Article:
TVBThere’s no denying that when you are a fan of a band a press release bandying about phrases like “reinvention”, “new beginning” and “second birth” can be very worrying. Hideous thoughts of a Gothic Bon Jovi flash through your mind. Or…good god no…Dragonforce crossed with Cradle Of Filth!!!??? (shudder…surely that’s a step too far even for Roadrunner to dream up). And hang on, this is The Vision Bleak, they are so distinctive and have painstakingly developed not only their own immediately recognizable musical style, but a whole image and theme surrounding it – surely they wouldn’t throw all that away? Thankfully, they haven’t, they’ve just…expanded a little.

It’s not like the band were likely to have turned into Morbid Angel or Dismember overnight…actually the artwork IS by Dan Seagrave who has done covers for, well, Morbid Angel and Dismember…but that’s pretty much where the Death Metal links end. There’s still their trademark creepy intro, there’s still plenty of dark, drawn out deep guitar chords and pounding drums, but I suppose it’s in the drum department where they have broadened the spectrum a little. There’s almost blast beats in the opener ‘From Wolf To Peacock’ and throughout the album there is more variance in the moods and tempos of the songs, but the overall feel of the album is still utterly Vision Bleak. There’s a noticeable amount of lead guitar melody lines this time around, which were kind of always there, but seem to be a little more of a focal point now which gives the band another angle. The lyrics are a little different, concentrating on previously unexplored topics rather than just Gothic horror. The vocals are still of the lower register – there’s a couple of grunted sections thrown in for good effect, but no real difference in approach, just slightly more diverse in delivery to suit each song.

‘The Kindred of The Sunset’ could be from any Vision Bleak album to date, dealing in that familiar Gothic driving Metal that the band do so well, but then when the band push things in other directions it also works really well. ‘Into The Unknown’ makes me think of Amorphis and Moonspell jamming with Cathedral – epic and slightly doomy, it strides along like a big down-tuned behemoth, plodding menacingly into it’s dynamic chorus. ‘The Whine Of The Cemetery Hound’ also blends a bit of the doom with the dark, but almost inverts it, re-affirming that no track on “The Unknown” is like another. ‘Ancient Heart’ is very tribal or even Gregorian at it’s heart, and also sees the band upping the drum tempos again making parts of the track zip along with an urgency that Vision Bleak aren’t normally known for. These various traits have always been there in small ways on past albums of course, but now it feels a little less restrained and more unleashed.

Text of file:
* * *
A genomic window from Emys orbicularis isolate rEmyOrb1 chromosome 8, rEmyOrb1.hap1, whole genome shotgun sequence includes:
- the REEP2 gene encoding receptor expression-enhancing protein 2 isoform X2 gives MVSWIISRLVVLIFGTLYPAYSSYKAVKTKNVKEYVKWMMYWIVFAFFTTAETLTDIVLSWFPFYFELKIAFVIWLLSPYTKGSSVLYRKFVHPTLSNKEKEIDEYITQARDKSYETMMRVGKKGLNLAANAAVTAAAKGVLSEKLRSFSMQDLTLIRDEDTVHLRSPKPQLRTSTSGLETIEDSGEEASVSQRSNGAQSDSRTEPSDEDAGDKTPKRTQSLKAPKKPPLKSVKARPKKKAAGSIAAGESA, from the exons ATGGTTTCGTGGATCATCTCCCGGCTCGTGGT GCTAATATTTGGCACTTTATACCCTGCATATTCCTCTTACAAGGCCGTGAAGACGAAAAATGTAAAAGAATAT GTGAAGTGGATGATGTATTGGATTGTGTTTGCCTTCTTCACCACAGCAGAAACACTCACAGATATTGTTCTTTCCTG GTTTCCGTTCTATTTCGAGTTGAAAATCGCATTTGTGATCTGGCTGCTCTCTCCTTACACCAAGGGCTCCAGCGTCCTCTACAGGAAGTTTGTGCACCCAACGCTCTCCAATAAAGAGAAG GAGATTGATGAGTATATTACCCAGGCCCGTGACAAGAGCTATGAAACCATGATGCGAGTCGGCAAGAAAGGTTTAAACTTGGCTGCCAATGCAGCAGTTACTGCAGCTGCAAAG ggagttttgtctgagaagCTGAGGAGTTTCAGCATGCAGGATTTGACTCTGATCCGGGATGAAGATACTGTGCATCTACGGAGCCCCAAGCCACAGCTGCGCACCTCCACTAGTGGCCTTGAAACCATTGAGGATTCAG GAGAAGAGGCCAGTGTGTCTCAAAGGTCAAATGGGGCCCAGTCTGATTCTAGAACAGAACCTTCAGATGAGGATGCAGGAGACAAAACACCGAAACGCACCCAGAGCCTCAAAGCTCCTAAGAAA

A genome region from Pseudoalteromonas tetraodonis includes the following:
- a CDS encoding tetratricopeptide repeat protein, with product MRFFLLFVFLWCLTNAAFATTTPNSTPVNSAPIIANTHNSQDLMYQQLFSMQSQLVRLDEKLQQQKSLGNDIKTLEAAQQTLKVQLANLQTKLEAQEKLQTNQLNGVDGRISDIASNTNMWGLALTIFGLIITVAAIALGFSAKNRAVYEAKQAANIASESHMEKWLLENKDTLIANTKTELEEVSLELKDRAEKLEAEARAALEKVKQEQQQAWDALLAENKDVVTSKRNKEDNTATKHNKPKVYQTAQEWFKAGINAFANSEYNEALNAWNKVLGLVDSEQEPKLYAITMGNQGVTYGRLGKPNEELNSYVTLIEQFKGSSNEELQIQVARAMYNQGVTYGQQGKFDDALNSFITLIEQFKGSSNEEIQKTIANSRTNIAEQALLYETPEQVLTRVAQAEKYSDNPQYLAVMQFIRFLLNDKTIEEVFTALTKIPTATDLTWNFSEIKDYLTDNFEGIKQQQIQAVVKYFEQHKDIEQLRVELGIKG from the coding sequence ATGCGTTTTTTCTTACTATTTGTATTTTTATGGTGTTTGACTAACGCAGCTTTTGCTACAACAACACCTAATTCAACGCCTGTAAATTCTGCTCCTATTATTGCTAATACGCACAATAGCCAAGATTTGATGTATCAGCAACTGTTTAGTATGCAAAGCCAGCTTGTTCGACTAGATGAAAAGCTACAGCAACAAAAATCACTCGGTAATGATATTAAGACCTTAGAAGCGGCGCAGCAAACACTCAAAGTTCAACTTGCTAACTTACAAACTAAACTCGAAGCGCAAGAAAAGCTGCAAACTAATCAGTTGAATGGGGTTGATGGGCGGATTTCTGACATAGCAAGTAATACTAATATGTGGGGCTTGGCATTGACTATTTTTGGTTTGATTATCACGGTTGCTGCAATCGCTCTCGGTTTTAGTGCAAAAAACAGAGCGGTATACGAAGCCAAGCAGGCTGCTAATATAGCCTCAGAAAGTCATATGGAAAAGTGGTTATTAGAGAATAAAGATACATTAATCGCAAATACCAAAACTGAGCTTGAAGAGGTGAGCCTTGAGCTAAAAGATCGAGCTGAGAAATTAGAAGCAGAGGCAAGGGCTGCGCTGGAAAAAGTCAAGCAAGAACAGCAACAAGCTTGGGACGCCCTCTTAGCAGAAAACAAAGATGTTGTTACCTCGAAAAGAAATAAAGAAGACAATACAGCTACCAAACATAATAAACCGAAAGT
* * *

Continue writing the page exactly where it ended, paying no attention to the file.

‘How Deep Lies Tartaros’ is a sombre and melancholic instrumental – any Pagan/Viking Metal band would be proud to use it as a soundtrack to fallen comrades, yet it is the perfect introduction to what is for me the album’s crowning glory. ‘The Fragrancy Of Soil Unearthed’ is The Vision Bleak at their finest. It grooves like only they know how and is based around a monolithic riff that twists and morphs around the first half of this great song, with drums pounding in classic style. The vocal hook is SO Vision Bleak that you realize what a unique sound this band have crafted over the years.

This final track twists once more, and finally brings the whole thing to an epic conclusion, leaving the listener in no doubt that this is just a band exploring their own style to it’s furthest corners, making sure they don’t get backed into a corner further down the line. “Second Birth” is maybe stretching it a little, but this is certainly an expansion of the Vision Bleak sound. That very sound though is in the capable hands of two excellent musicians – they ARE The Vision Bleak and whatever they choose to write IS The Vision Bleak. I trust them, and if this album is anything to go by, the future is not bleak, it’s more Vision Bleak.

(8/10 Andy Barker)